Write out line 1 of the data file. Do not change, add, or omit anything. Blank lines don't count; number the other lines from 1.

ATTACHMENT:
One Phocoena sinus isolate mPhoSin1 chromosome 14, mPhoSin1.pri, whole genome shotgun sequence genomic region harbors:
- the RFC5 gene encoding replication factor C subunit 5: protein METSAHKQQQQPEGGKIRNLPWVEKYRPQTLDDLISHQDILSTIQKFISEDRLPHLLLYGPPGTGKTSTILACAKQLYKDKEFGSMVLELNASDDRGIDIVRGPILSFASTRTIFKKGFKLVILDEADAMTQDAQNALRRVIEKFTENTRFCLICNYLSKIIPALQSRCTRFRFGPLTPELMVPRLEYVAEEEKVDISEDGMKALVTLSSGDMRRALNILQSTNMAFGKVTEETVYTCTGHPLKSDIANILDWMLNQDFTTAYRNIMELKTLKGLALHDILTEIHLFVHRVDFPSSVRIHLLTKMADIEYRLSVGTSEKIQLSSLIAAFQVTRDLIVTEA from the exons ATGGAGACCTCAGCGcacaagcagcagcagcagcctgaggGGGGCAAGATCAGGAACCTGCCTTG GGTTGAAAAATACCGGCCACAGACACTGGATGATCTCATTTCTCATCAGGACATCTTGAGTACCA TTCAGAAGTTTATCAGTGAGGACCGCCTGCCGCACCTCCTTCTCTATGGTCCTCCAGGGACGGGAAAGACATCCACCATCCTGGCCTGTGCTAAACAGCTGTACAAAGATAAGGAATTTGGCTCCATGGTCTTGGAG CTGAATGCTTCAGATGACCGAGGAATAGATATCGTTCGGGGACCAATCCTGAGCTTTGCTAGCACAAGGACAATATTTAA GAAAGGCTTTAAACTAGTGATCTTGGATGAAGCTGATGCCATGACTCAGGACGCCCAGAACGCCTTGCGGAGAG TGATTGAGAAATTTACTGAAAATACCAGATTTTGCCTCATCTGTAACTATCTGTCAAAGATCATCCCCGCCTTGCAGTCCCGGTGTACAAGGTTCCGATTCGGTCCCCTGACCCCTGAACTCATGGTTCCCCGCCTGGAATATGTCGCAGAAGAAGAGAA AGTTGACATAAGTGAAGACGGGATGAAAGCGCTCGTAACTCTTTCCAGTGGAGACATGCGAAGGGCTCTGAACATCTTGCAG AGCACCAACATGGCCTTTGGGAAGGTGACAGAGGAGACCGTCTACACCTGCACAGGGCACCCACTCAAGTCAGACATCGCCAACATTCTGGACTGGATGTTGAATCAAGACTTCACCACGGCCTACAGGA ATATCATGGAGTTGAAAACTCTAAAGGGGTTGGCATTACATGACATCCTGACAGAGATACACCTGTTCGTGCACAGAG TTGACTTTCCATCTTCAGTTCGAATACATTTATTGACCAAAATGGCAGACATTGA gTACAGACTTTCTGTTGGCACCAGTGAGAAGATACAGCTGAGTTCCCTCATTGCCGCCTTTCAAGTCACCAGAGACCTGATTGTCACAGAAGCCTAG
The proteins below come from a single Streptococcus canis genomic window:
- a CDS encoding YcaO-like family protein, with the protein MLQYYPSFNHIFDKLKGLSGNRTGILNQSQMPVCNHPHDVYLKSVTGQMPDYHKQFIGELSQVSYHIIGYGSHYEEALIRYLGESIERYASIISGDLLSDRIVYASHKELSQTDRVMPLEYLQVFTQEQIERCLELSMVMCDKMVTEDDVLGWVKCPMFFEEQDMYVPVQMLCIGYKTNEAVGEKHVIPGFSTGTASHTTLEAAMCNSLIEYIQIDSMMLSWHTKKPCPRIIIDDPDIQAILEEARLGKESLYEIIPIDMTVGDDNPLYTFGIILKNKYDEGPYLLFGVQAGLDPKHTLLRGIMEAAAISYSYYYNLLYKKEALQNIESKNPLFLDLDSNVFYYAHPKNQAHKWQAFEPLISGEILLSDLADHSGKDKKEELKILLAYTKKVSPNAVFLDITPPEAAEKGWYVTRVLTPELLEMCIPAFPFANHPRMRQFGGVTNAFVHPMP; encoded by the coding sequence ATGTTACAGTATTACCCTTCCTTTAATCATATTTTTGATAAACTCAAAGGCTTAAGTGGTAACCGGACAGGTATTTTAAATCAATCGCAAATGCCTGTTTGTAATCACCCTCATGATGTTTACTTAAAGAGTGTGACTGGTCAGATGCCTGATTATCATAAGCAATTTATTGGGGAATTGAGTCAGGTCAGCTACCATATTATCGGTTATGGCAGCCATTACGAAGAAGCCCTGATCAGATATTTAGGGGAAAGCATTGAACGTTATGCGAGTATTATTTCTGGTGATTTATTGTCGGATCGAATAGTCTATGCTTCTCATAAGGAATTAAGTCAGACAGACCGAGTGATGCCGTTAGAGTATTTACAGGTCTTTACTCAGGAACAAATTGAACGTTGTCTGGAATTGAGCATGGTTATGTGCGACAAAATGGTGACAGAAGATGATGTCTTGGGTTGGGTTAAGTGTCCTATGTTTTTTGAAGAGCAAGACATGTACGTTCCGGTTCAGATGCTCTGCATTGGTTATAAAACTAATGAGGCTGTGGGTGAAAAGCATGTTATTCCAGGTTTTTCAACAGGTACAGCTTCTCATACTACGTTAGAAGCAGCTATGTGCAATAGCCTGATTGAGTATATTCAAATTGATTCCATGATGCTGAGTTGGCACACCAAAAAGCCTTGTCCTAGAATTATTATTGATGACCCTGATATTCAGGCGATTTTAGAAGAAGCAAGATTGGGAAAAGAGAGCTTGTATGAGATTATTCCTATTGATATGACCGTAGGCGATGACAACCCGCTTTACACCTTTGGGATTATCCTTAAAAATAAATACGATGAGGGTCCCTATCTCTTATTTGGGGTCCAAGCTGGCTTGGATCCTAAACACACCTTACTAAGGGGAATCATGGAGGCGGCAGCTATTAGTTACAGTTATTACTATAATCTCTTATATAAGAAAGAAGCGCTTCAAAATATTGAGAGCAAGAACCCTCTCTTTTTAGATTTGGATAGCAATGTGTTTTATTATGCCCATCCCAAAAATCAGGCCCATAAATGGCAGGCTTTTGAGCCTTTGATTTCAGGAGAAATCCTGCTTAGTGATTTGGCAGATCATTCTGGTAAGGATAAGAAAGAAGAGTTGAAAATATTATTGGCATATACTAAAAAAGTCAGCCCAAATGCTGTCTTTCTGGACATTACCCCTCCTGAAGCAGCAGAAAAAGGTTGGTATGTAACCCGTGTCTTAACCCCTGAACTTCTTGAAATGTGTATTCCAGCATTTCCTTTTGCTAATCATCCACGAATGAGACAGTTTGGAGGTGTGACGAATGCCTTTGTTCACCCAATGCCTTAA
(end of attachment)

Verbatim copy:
One Phocoena sinus isolate mPhoSin1 chromosome 14, mPhoSin1.pri, whole genome shotgun sequence genomic region harbors: